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12° Nicosia,
26 May, 2024
 
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Towns chase transformative cultural thrones

Ypsonas and Ayia Napa to revitalize cultural scene

Apostolos Kouroupakis

Apostolos Kouroupakis

Larnaca, Limassol, and Nicosia have begun working towards the title of the European Capital of Culture for 2030, and it seems that the municipalities of Ypsonas and Ayia Napa also want to join this effort. The three largest cities have started their planning and are gradually completing the necessary elements to include in the bid book, a 60-page document responding to 38 questions. It's worth mentioning that Paphos was the first Cypriot city to bid for and receive the title in 2017, which brought happiness as it was seen as an opportunity for the city to address its cultural "drought," though this wasn't ultimately achieved, and the responsibility lies with the Paphos Municipality that continually promised Cultural Funds and Organizations without delivering.

Regardless of the work being done by the organizations in each city or the aspirations of the Ypsonas and Ayia Napa municipalities, I believe they should primarily look at the example of Paphos in 2017 and how that experience ultimately served the long-term goal of cultural enhancement as the Cultural Capital. It's important to consider the lasting impact of the institution, how the local community benefits on a broad scale, and most importantly, how the cultural outcome and infrastructure are supported by local officials.

Certainly, significant achievements took place in Paphos in 2017; the city experienced interesting activities for a year, hosted delightful events, but what lasting impressions remain? How did the residents benefit from a year of cultural excitement, and did the local authorities truly sustain what was established?

Therefore, the key concern is for each city's inhabitants to envision what they want to achieve beyond 2031, rather than focusing solely on their appearances during 2030. All cities need comprehensive rejuvenation, a rearrangement of their cultural assets and potential. Presently, only Larnaca is showing some relative movement, being the first to initiate the related processes, backed by all district mayors including Aradippou, Athienou, Dromolaxia-Meneou, Livadia, and Lefkara. Larnaca has started indicating its intentions and plans by organizing initial events, though these might not truly represent what they want to showcase in the bid book. The organization is led by Spyros Pysinos and Kelli Diapouli, individuals well-versed in the concept of Cultural Capital. Spyros Pysinos was involved in Paphos 2017, and Kelli Diapouli in Eleusis for 2021, with Dinos Lefkaritis as the president.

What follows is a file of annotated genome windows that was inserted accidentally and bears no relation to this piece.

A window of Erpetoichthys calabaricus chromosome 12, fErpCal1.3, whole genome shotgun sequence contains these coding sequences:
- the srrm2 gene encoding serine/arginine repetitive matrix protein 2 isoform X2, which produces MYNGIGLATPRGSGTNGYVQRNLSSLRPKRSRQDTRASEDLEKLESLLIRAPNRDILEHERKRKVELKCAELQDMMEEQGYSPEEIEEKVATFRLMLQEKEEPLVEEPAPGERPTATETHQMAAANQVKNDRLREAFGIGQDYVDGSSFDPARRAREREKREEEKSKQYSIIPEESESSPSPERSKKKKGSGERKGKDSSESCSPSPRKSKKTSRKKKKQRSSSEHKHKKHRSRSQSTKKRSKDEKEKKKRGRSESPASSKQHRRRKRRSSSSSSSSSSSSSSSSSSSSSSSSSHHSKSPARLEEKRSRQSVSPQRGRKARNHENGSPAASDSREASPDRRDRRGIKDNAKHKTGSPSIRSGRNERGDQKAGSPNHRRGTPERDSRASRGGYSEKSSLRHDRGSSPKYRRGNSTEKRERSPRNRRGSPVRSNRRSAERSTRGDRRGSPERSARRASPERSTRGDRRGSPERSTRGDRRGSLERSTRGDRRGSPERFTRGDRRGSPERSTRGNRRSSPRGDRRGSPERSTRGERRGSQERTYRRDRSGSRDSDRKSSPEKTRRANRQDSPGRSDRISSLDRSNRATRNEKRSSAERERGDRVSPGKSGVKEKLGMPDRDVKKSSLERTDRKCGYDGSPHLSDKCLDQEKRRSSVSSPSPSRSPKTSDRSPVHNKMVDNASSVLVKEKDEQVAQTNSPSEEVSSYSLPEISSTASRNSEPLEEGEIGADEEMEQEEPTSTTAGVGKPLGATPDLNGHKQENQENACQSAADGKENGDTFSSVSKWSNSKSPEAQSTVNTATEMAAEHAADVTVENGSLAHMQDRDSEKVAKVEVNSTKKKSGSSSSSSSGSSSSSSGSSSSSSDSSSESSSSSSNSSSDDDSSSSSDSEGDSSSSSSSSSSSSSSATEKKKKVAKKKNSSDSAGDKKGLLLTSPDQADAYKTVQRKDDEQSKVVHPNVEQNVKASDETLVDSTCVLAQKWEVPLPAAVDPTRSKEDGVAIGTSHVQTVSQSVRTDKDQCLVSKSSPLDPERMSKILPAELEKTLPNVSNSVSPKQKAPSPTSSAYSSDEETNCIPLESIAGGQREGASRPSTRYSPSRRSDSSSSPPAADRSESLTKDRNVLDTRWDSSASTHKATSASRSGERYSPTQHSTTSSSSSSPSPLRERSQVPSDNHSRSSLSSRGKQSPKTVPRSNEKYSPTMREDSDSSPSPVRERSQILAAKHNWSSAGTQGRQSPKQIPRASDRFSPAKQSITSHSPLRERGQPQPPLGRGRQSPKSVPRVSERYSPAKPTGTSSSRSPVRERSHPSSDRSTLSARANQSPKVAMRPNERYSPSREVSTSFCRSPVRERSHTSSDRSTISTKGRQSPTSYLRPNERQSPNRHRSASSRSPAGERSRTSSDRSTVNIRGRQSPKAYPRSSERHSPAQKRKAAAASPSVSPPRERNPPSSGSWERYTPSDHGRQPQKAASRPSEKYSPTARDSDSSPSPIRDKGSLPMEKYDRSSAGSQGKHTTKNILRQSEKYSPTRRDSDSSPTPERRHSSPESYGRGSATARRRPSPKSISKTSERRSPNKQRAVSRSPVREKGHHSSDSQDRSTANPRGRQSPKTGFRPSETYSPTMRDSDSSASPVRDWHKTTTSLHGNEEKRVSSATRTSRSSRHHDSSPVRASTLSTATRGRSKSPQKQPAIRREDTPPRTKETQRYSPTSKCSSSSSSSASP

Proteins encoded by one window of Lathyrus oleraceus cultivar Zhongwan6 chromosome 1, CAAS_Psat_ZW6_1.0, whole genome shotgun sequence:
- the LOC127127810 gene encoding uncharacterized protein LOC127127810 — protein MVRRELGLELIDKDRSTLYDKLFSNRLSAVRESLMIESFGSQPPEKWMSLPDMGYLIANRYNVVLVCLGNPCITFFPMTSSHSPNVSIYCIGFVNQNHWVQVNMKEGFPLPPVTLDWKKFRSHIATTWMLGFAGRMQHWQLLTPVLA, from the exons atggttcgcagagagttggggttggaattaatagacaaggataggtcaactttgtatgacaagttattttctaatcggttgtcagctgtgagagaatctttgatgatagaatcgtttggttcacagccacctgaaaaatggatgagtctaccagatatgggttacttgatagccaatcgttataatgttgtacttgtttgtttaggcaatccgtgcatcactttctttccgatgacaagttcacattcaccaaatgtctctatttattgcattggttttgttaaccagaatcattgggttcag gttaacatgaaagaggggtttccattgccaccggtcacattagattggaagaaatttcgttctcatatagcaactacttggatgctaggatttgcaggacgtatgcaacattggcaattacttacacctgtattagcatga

Limassol has also started moving by establishing the organization "European Capital of Culture - Limassol 2030" with Dr. Andreas Pittas as the council's president. Limassol is still testing the waters, engaging with artists and citizens, supported by a team of individuals who love the city and art in general, including Elena Agathocleous, Diomidis Koufteros, Marina Kakoulli, with Eleana Alexandrou leading the team. Georgina Detsi's presence, who successfully managed Paphos 2017, is significant. Limassol's candidacy can mobilize various institutions to strengthen its vision, which the organization should relentlessly pursue.

Nicosia, among the major cities, entered the European Capital of Culture journey a bit late and hasn't fully unveiled its plans yet, aside from establishing the "Nicosia For Art" organization under the guidance of former Deputy Minister of Culture, Yiannis Toumazis, with the explicit support of the Nicosia Municipality. Yiannis Toumazis brings methodical expertise and an international perspective, and his contribution is expected to be pivotal. However, Nicosia must run efficiently and avoid getting lost in various distractions that could slow its progress. Nicosia's strengths, essentially being the cultural hub of Cyprus, might turn into negative factors if not handled properly, such as internal rivalries and local malpractices.

Regarding the Ypsonas and Ayia Napa candidacies, there isn't much to discuss. To make a strong entry, they need to take significant actions and decide that their cities will transform; otherwise, it's easy to waste resources and effort for nothing.

In conclusion, while the title is commendable, the focus should be on looking ahead. Paphos in 2023 can serve as a useful lesson in this regard.

[This article was translated from its Greek original]

TAGS
Cyprus  |  culture  |  Limassol  |  Larnaca  |  Nicosia  |  AyiaNapa

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